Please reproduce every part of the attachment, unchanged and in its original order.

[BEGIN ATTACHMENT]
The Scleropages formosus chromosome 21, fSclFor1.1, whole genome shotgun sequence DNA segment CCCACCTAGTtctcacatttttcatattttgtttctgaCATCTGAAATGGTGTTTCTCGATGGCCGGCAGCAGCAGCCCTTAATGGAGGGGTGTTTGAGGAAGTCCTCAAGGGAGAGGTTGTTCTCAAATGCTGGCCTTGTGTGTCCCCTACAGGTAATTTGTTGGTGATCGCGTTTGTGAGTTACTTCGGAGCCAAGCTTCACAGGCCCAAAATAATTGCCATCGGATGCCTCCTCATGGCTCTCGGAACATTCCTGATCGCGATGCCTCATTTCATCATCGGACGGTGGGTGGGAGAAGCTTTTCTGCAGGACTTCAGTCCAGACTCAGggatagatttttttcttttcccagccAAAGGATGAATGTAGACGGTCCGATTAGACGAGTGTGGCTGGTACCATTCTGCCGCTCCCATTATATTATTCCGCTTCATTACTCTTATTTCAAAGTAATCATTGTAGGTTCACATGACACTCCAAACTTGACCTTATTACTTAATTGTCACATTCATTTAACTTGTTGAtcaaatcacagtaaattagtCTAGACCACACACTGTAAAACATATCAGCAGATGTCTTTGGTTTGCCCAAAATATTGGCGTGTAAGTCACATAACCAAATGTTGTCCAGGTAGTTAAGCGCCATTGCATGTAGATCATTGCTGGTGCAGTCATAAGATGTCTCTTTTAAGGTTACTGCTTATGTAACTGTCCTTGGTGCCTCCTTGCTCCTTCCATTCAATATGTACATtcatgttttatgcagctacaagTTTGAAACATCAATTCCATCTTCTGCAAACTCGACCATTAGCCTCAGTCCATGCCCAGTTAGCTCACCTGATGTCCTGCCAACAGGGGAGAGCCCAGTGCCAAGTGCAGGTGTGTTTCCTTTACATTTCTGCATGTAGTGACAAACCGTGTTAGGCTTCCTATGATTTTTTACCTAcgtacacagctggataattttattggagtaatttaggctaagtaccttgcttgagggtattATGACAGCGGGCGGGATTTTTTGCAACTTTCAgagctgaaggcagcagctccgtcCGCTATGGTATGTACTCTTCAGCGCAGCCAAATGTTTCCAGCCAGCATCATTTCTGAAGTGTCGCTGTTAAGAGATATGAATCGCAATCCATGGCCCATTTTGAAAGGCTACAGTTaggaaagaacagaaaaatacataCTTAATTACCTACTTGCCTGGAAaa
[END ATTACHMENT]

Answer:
The Scleropages formosus chromosome 21, fSclFor1.1, whole genome shotgun sequence DNA segment CCCACCTAGTtctcacatttttcatattttgtttctgaCATCTGAAATGGTGTTTCTCGATGGCCGGCAGCAGCAGCCCTTAATGGAGGGGTGTTTGAGGAAGTCCTCAAGGGAGAGGTTGTTCTCAAATGCTGGCCTTGTGTGTCCCCTACAGGTAATTTGTTGGTGATCGCGTTTGTGAGTTACTTCGGAGCCAAGCTTCACAGGCCCAAAATAATTGCCATCGGATGCCTCCTCATGGCTCTCGGAACATTCCTGATCGCGATGCCTCATTTCATCATCGGACGGTGGGTGGGAGAAGCTTTTCTGCAGGACTTCAGTCCAGACTCAGggatagatttttttcttttcccagccAAAGGATGAATGTAGACGGTCCGATTAGACGAGTGTGGCTGGTACCATTCTGCCGCTCCCATTATATTATTCCGCTTCATTACTCTTATTTCAAAGTAATCATTGTAGGTTCACATGACACTCCAAACTTGACCTTATTACTTAATTGTCACATTCATTTAACTTGTTGAtcaaatcacagtaaattagtCTAGACCACACACTGTAAAACATATCAGCAGATGTCTTTGGTTTGCCCAAAATATTGGCGTGTAAGTCACATAACCAAATGTTGTCCAGGTAGTTAAGCGCCATTGCATGTAGATCATTGCTGGTGCAGTCATAAGATGTCTCTTTTAAGGTTACTGCTTATGTAACTGTCCTTGGTGCCTCCTTGCTCCTTCCATTCAATATGTACATtcatgttttatgcagctacaagTTTGAAACATCAATTCCATCTTCTGCAAACTCGACCATTAGCCTCAGTCCATGCCCAGTTAGCTCACCTGATGTCCTGCCAACAGGGGAGAGCCCAGTGCCAAGTGCAGGTGTGTTTCCTTTACATTTCTGCATGTAGTGACAAACCGTGTTAGGCTTCCTATGATTTTTTACCTAcgtacacagctggataattttattggagtaatttaggctaagtaccttgcttgagggtattATGACAGCGGGCGGGATTTTTTGCAACTTTCAgagctgaaggcagcagctccgtcCGCTATGGTATGTACTCTTCAGCGCAGCCAAATGTTTCCAGCCAGCATCATTTCTGAAGTGTCGCTGTTAAGAGATATGAATCGCAATCCATGGCCCATTTTGAAAGGCTACAGTTaggaaagaacagaaaaatacataCTTAATTACCTACTTGCCTGGAAaa